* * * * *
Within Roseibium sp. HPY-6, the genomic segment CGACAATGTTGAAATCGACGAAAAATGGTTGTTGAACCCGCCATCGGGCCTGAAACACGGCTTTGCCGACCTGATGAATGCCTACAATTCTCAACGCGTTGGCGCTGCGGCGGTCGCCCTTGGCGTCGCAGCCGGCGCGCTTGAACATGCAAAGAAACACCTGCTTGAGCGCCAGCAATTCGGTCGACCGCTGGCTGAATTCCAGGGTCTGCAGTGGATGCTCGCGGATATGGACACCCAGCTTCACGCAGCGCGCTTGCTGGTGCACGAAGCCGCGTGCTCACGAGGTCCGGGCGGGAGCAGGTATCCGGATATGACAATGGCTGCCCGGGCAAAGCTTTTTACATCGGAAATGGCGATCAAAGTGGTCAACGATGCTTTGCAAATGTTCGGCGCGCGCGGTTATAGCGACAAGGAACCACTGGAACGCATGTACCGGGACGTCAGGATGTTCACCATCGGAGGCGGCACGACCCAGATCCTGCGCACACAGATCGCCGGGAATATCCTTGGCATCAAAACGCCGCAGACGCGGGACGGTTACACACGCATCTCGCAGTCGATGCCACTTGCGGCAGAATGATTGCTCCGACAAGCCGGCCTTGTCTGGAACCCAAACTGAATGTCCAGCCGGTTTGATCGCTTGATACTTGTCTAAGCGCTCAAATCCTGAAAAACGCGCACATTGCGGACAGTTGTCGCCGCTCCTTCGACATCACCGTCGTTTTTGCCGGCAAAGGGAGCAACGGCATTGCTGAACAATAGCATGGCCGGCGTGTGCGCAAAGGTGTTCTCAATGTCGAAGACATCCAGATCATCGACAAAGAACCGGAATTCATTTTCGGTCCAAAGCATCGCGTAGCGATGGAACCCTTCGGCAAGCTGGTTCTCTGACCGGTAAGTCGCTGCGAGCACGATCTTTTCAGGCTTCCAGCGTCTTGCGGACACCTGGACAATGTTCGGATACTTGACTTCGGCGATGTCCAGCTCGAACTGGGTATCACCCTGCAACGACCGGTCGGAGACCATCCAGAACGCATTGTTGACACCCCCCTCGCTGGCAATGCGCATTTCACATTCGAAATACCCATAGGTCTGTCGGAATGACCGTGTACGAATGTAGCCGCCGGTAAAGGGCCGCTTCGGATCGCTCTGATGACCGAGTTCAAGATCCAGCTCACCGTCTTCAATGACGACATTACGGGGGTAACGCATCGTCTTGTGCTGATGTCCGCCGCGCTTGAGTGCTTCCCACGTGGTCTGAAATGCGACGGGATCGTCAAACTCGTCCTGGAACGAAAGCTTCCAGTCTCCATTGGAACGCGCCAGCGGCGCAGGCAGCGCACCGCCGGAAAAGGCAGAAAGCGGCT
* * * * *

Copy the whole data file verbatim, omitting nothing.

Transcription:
Within Roseibium sp. HPY-6, the genomic segment CGACAATGTTGAAATCGACGAAAAATGGTTGTTGAACCCGCCATCGGGCCTGAAACACGGCTTTGCCGACCTGATGAATGCCTACAATTCTCAACGCGTTGGCGCTGCGGCGGTCGCCCTTGGCGTCGCAGCCGGCGCGCTTGAACATGCAAAGAAACACCTGCTTGAGCGCCAGCAATTCGGTCGACCGCTGGCTGAATTCCAGGGTCTGCAGTGGATGCTCGCGGATATGGACACCCAGCTTCACGCAGCGCGCTTGCTGGTGCACGAAGCCGCGTGCTCACGAGGTCCGGGCGGGAGCAGGTATCCGGATATGACAATGGCTGCCCGGGCAAAGCTTTTTACATCGGAAATGGCGATCAAAGTGGTCAACGATGCTTTGCAAATGTTCGGCGCGCGCGGTTATAGCGACAAGGAACCACTGGAACGCATGTACCGGGACGTCAGGATGTTCACCATCGGAGGCGGCACGACCCAGATCCTGCGCACACAGATCGCCGGGAATATCCTTGGCATCAAAACGCCGCAGACGCGGGACGGTTACACACGCATCTCGCAGTCGATGCCACTTGCGGCAGAATGATTGCTCCGACAAGCCGGCCTTGTCTGGAACCCAAACTGAATGTCCAGCCGGTTTGATCGCTTGATACTTGTCTAAGCGCTCAAATCCTGAAAAACGCGCACATTGCGGACAGTTGTCGCCGCTCCTTCGACATCACCGTCGTTTTTGCCGGCAAAGGGAGCAACGGCATTGCTGAACAATAGCATGGCCGGCGTGTGCGCAAAGGTGTTCTCAATGTCGAAGACATCCAGATCATCGACAAAGAACCGGAATTCATTTTCGGTCCAAAGCATCGCGTAGCGATGGAACCCTTCGGCAAGCTGGTTCTCTGACCGGTAAGTCGCTGCGAGCACGATCTTTTCAGGCTTCCAGCGTCTTGCGGACACCTGGACAATGTTCGGATACTTGACTTCGGCGATGTCCAGCTCGAACTGGGTATCACCCTGCAACGACCGGTCGGAGACCATCCAGAACGCATTGTTGACACCCCCCTCGCTGGCAATGCGCATTTCACATTCGAAATACCCATAGGTCTGTCGGAATGACCGTGTACGAATGTAGCCGCCGGTAAAGGGCCGCTTCGGATCGCTCTGATGACCGAGTTCAAGATCCAGCTCACCGTCTTCAATGACGACATTACGGGGGTAACGCATCGTCTTGTGCTGATGTCCGCCGCGCTTGAGTGCTTCCCACGTGGTCTGAAATGCGACGGGATCGTCAAACTCGTCCTGGAACGAAAGCTTCCAGTCTCCATTGGAACGCGCCAGCGGCGCAGGCAGCGCACCGCCGGAAAAGGCAGAAAGCGGCT